"Three Things Conservatives Wrote This Week That Everyone Should Read"
Welcome to TP Ideas‘ weekly roundup of the best conservative writing! Every Friday, we take a look at three pieces by right-leaning writers that constructively articulate core elements of their worldview. The goal isn’t to find conservatives telling us how right liberals are, but rather to pick out writing that helps liberals understand where their ideological foes are coming from.
So let’s get started.
1. “There Is Nothing Modern About Euthanasia” — Helen Andrews, The Center for Independent Studies
The argument over legalizing suicide doesn’t break down precisely on liberal vs conservative grounds, but the Venn diagrams do overlap a lot. And one point many liberals and other supporters put forward is that longer lifespans and the technological ability to almost indefinitely extend life, no matter how miserable in quality, have changed the moral facts on the ground.
But this assumes that attempts to legalize suicide were not made before those technological advancements, and that prior to them prolonged suffering by a patient was not a major medical concern. According to Helen Andrews — a policy analyst at The Centre for Independent Studies — neither of these assumptions are true. Euthanasia advocacy, she argues, “has waxed and waned according to changes in politics and culture, not medicine.”
The first time that a legislator in an English-speaking country introduced a bill to legalise physician-assisted suicide was in 1906, when a member of the Ohio state legislature in the US tabled such a bill on behalf of a woman whose mother died from cancer. The British Parliament saw its first euthanasia bill introduced in 1936. The Euthanasia Society of America was founded in 1938.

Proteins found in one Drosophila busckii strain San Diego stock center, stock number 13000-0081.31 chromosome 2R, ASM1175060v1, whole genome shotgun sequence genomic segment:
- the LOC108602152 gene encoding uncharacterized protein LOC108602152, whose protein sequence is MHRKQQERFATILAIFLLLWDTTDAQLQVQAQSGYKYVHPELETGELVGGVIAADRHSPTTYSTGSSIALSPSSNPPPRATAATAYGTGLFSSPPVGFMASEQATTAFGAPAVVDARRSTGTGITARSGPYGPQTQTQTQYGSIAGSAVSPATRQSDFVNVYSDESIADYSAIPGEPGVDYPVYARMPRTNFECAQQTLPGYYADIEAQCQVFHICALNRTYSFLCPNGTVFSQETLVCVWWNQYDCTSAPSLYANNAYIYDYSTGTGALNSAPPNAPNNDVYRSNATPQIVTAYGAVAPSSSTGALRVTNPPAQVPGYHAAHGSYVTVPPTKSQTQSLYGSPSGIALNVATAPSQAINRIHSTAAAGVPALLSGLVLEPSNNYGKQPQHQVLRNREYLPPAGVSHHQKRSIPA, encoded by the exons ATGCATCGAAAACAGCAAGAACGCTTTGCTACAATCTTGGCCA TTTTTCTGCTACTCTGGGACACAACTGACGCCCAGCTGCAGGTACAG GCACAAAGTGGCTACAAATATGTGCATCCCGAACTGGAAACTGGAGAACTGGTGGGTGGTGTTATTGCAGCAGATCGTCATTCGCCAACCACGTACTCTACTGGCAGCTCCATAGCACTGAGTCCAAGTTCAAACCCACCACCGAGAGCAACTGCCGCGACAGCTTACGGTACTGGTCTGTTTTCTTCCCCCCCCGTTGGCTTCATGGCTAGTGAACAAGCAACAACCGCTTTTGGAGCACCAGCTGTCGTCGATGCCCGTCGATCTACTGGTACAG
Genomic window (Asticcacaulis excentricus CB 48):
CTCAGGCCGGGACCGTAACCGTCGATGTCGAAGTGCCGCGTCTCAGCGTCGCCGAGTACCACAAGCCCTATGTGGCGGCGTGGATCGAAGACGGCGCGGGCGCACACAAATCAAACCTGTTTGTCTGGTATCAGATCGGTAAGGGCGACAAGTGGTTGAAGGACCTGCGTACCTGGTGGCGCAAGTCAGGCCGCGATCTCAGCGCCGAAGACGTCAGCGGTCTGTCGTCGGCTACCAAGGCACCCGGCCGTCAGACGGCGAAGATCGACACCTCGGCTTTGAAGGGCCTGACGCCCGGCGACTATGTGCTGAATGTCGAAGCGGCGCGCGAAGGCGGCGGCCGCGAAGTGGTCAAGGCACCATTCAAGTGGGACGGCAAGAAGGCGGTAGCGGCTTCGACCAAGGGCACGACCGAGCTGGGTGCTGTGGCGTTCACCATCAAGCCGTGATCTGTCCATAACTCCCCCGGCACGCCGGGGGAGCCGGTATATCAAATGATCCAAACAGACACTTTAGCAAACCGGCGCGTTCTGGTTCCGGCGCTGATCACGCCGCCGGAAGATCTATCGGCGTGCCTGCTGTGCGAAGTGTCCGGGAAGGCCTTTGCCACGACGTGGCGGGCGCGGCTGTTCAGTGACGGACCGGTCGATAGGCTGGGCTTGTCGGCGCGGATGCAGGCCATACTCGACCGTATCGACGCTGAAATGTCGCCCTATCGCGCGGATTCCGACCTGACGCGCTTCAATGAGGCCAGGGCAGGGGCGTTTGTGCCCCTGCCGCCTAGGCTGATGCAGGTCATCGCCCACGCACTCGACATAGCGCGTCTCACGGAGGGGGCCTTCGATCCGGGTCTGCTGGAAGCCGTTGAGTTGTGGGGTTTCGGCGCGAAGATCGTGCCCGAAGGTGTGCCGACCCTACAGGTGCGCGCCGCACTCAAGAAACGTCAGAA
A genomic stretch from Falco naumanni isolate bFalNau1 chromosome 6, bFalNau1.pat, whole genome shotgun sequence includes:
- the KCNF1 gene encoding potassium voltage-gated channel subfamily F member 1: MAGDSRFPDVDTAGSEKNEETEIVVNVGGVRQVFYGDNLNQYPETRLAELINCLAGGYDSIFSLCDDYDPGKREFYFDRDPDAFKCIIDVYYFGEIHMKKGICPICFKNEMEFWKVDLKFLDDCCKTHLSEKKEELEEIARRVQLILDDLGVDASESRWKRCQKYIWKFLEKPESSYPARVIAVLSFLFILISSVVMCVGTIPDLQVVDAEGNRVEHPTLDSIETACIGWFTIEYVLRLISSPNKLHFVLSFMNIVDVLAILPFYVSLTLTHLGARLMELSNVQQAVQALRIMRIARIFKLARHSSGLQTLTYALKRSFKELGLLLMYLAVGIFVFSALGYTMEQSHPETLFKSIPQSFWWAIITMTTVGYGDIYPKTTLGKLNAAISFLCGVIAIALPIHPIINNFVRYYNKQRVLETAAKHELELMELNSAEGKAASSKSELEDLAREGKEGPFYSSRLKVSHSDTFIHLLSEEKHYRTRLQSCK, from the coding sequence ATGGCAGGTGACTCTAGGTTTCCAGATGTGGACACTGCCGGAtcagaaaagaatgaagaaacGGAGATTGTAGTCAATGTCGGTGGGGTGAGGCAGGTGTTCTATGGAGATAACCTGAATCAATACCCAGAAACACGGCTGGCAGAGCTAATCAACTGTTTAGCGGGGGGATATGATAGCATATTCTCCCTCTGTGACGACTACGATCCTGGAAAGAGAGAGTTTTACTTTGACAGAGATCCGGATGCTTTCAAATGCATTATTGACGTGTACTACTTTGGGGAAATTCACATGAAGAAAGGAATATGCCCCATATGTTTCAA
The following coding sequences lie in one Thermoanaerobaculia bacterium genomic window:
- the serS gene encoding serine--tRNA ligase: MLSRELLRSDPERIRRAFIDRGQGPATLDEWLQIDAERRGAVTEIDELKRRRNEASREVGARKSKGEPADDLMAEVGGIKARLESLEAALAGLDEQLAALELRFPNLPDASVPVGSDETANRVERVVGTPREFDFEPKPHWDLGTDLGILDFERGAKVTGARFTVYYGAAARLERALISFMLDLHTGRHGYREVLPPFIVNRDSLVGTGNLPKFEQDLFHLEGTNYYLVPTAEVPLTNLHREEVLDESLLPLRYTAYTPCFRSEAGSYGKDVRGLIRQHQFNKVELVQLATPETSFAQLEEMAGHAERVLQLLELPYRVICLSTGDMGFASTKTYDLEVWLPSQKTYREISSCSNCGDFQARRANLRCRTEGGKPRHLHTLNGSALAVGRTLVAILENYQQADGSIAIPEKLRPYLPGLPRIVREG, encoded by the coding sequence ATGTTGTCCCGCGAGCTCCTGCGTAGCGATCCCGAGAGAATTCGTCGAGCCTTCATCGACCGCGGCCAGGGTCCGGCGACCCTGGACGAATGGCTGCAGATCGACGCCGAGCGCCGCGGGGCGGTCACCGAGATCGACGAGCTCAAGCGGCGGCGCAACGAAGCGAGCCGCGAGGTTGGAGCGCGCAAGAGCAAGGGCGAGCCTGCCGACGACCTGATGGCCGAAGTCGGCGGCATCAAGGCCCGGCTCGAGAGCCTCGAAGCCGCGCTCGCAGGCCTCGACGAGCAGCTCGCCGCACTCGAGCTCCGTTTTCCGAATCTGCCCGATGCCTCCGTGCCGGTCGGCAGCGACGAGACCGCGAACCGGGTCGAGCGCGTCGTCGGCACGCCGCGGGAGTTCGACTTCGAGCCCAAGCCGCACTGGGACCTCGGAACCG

None of these landmark pushes occurred in response to advances in medical technology. Certainly they predated the explosion in life-prolonging technologies like artificial respiration that occurred in the 1960s.
Early euthanasia advocates were moved by the same problem we face today: the existence of incurable diseases that leave patients hopeless and suffering. Whatever your opinion on the morality of assisted suicide, no one can claim that this tragedy is unique to the modern era.
Indeed, earlier debates on euthanasia are almost identical to those conducted in the press and in parliaments today. One reason for this is that 20th century proponents of assisted suicide proposed the same safeguards as their modern heirs: verification that the patient truly wills his or her own death voluntarily; confirmation that the patient is of sound mind; and professional consensus that the case is truly hopeless. [...]
These precautions were nevertheless found to be insufficient. There was felt to be too much potential for abuse and error — by unscrupulous relatives, by doctors with imperfect judgment, and by others. These concerns apply with equal force to modern bills that rely on similar safeguards.
Andrews goes on to make a few other points about popular assumptions concerning the opponents of legalization. But for our purposes here, the historical lesson is the real value. Andrews’ argument doesn’t directly address the moral questions involved, but for supporters of legalization, the honest fact that the same questions have been debated before — and democratic bodies have provided answers — is an important and educational bit of information to acknowledge.